It's been decades, but I don't recall any "pyramid" or hierarchical tone whatsoever. Quite the opposite. As an older gentleman, I've been watching more and more of his work being slowly and steadily "proved" with modern genetics over the years. It's creepy, actually. In fact, I wouldn't be surprised if this Reich paper vindicates more of Coon's work. Of particular interest is his old "Nordic genesis" theory and how it relates to IE.
    Coon was Cornish American so WASP enough.
    His "Races of Europe" is a dog's breakfast especially linking Indo-European languages to the long-headed Nordic phenotype.

    Even Lawrence Angel was more accurate when he named a Nordic-Iranian type as ONE component of a heterogenous Indo-European cluster among the ancient Greeks, his main focus of study.

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    Quote Originally Posted by Vallicanus View Post
    Coon was Cornish American so WASP enough.
    His "Races of Europe" is a dog's breakfast especially linking Indo-European languages to the long-headed Nordic phenotype.

    Even Lawrence Angel was more accurate when he named a Nordic-Iranian type as ONE component of a heterogenous Indo-European cluster among the ancient Greeks, his main focus of study.
    I thought he was Jewish as well. Anyway, "Iranian" is what I was getting at since, supposedly, that was one of the key progenitors that ended up on the step and was associated with the "Corded" type.

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    Quote Originally Posted by Constantine View Post
    I thought he was Jewish as well. Anyway, "Iranian" is what I was getting at since, supposedly, that was one of the key progenitors that ended up on the step and was associated with the "Corded" type.
    I think Lawrence Angel was more on the ball than Carleton Coon.

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    Quote Originally Posted by Niceguy12 View Post
    I think the fixation exists because some ethnic groups (richer in steppe ancestry) want to feel like the dominating masters of Europe. If all the great European civilizations stopped speaking native languages ​​and started to speak Indo-European languages; for them this means that the Indo-Europeans are the 'masters' behind all the great European civilizations. It was a very common thesis among the Nazis. For them the pre-Indo-European farmers are the 'plebs' and the elites the 'masters' who carried new languages ​​and new cultures. It seems to be a kind of colonial mentality within Europe. Here in Brazil the native and African populations were seen as the slaves/dominated, while the Portuguese were the dominators.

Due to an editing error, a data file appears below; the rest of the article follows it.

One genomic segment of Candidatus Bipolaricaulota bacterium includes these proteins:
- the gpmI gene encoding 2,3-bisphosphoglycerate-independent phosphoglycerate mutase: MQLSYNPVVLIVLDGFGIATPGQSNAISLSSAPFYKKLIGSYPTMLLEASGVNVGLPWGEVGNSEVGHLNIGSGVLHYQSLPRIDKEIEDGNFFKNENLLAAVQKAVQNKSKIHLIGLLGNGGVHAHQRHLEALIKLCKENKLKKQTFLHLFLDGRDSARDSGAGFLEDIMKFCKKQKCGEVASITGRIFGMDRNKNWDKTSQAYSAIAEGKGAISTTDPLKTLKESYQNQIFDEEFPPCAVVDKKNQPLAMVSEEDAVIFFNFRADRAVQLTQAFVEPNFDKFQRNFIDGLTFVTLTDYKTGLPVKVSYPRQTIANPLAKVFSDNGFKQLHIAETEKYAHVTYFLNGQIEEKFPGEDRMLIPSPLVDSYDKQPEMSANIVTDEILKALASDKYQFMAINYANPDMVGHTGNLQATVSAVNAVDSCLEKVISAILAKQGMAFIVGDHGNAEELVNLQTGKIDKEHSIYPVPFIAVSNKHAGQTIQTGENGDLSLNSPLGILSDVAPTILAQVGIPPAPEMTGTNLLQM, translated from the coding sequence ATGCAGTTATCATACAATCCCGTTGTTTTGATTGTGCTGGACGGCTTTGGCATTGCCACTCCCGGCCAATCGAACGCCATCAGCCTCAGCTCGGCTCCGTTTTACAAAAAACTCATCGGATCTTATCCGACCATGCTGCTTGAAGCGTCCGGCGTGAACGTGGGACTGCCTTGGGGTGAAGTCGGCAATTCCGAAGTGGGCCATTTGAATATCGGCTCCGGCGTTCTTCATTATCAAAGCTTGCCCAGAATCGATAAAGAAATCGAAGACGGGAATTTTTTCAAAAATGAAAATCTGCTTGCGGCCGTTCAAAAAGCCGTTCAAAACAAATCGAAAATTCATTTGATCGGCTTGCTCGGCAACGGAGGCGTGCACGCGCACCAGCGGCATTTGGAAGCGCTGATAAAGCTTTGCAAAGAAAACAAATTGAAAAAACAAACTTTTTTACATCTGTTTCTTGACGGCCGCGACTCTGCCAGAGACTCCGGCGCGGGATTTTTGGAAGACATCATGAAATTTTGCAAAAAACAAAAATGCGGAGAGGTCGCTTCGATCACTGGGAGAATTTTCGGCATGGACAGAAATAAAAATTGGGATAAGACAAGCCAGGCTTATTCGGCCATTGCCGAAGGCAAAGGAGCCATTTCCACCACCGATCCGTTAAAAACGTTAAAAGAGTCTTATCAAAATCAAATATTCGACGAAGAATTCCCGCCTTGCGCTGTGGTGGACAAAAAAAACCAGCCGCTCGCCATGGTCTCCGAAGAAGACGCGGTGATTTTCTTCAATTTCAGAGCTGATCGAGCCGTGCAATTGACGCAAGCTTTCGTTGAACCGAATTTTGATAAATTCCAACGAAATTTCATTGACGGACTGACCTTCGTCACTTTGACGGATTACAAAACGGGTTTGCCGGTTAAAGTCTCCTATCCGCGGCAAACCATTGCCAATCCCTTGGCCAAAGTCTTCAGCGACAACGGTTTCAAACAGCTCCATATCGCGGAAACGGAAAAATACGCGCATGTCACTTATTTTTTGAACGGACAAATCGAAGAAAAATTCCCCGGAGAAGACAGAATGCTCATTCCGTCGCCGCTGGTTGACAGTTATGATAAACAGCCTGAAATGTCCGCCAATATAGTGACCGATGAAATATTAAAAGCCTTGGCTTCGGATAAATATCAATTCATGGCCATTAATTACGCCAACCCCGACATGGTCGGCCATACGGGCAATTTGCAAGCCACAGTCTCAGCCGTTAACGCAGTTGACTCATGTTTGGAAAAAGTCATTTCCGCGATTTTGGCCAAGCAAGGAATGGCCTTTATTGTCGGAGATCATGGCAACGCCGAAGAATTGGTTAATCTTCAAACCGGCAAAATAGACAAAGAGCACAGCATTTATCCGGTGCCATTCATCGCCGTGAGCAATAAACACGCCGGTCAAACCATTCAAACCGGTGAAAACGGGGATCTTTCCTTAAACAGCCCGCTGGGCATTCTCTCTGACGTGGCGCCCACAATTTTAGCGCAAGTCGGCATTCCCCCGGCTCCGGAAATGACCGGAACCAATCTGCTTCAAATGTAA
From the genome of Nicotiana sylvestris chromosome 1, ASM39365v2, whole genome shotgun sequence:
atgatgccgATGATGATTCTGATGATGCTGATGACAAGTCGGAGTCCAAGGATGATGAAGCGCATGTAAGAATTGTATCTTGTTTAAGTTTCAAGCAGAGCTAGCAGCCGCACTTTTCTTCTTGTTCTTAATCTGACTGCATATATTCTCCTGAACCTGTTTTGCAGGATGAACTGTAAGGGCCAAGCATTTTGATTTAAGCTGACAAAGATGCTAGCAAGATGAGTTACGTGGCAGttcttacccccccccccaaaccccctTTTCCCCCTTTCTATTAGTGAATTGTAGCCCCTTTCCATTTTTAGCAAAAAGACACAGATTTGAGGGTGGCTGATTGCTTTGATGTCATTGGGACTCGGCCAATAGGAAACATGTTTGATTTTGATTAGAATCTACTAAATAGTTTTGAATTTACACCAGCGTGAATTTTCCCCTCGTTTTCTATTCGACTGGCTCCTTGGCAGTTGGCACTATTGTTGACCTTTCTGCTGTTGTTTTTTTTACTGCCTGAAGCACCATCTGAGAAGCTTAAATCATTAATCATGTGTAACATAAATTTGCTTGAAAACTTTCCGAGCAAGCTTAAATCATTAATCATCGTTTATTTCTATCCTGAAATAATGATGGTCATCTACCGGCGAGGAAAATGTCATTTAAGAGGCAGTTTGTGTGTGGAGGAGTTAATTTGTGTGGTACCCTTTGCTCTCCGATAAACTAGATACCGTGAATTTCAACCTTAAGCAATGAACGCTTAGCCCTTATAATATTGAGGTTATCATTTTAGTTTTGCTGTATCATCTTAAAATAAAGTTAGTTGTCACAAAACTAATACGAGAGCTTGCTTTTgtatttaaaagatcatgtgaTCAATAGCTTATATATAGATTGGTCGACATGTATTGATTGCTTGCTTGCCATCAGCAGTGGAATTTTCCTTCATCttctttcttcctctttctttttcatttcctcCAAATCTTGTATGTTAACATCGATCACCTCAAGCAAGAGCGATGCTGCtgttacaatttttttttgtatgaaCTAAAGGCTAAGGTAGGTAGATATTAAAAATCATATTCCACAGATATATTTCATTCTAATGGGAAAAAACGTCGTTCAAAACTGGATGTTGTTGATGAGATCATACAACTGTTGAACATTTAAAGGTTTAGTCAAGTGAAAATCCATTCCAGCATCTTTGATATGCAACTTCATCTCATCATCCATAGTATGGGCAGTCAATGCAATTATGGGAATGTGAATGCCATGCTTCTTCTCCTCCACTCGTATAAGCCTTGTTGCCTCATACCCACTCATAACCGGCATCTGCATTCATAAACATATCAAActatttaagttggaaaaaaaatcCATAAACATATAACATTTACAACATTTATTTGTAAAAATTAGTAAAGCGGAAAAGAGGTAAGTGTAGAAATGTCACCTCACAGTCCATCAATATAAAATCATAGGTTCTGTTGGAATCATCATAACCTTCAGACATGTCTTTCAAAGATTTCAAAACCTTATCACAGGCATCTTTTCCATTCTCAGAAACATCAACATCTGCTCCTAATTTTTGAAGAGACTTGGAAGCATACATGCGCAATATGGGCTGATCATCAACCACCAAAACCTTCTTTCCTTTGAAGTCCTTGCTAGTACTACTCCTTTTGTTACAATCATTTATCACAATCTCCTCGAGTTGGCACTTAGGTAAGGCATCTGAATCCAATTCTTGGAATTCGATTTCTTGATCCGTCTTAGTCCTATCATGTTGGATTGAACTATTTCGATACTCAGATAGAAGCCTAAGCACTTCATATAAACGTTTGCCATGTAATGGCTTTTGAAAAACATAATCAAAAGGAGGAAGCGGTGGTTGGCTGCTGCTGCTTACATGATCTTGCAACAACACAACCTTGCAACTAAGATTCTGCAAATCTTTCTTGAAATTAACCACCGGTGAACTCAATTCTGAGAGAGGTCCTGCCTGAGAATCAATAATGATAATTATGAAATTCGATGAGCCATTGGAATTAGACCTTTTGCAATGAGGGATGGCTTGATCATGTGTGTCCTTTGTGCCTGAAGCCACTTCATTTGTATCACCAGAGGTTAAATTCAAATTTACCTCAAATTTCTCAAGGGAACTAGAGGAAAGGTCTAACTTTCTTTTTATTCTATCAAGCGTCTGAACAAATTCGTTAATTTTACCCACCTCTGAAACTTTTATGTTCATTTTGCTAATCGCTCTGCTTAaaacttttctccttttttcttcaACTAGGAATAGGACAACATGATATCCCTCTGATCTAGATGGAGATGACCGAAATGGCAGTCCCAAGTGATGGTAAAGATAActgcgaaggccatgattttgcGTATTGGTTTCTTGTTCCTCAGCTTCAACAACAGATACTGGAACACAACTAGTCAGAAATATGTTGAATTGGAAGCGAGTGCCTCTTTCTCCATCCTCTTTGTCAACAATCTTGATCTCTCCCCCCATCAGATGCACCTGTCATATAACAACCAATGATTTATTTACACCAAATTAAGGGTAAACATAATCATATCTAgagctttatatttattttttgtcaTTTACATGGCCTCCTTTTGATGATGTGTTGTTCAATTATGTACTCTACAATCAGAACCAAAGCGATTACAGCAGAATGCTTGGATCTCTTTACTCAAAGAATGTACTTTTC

I think the original Indo-European-speakers were heterogenous from earliest times and many were more like modern Iranians than modern North Europeans.

    Also a civilisation and an economy is created by craftsmen, workers and peasants not unskilled savages whose only skill is killing unarmed working people.

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    Quote Originally Posted by Vallicanus View Post
    I think the original Indo-European-speakers were heterogenous from earliest times and many were more like modern Iranians than modern North Europeans.

    Also a civilisation and an economy is created by craftsmen, workers and peasants not unskilled savages whose only skill is killing unarmed working people.
    First of all, they were not unskilled savages by any means, but had their advantages. Secondly, most civilisations became weak over time, and prey to more warlike pastoralists, which had a better demography and cohesion, were more flexible, among other things. And that doesn't apply to IE only, but e.g. Semites too.

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    Quote Originally Posted by Vallicanus View Post
    I think the original Indo-European-speakers were heterogenous from earliest times and many were more like modern Iranians than modern North Europeans.

    Also a civilisation and an economy is created by craftsmen, workers and peasants not unskilled savages whose only skill is killing unarmed working people.
    How about comparing craftsmen skills with actual craftsmen-snps between the steppe, southern Arc, and farmers from Europe? For example the wheel, or pottery..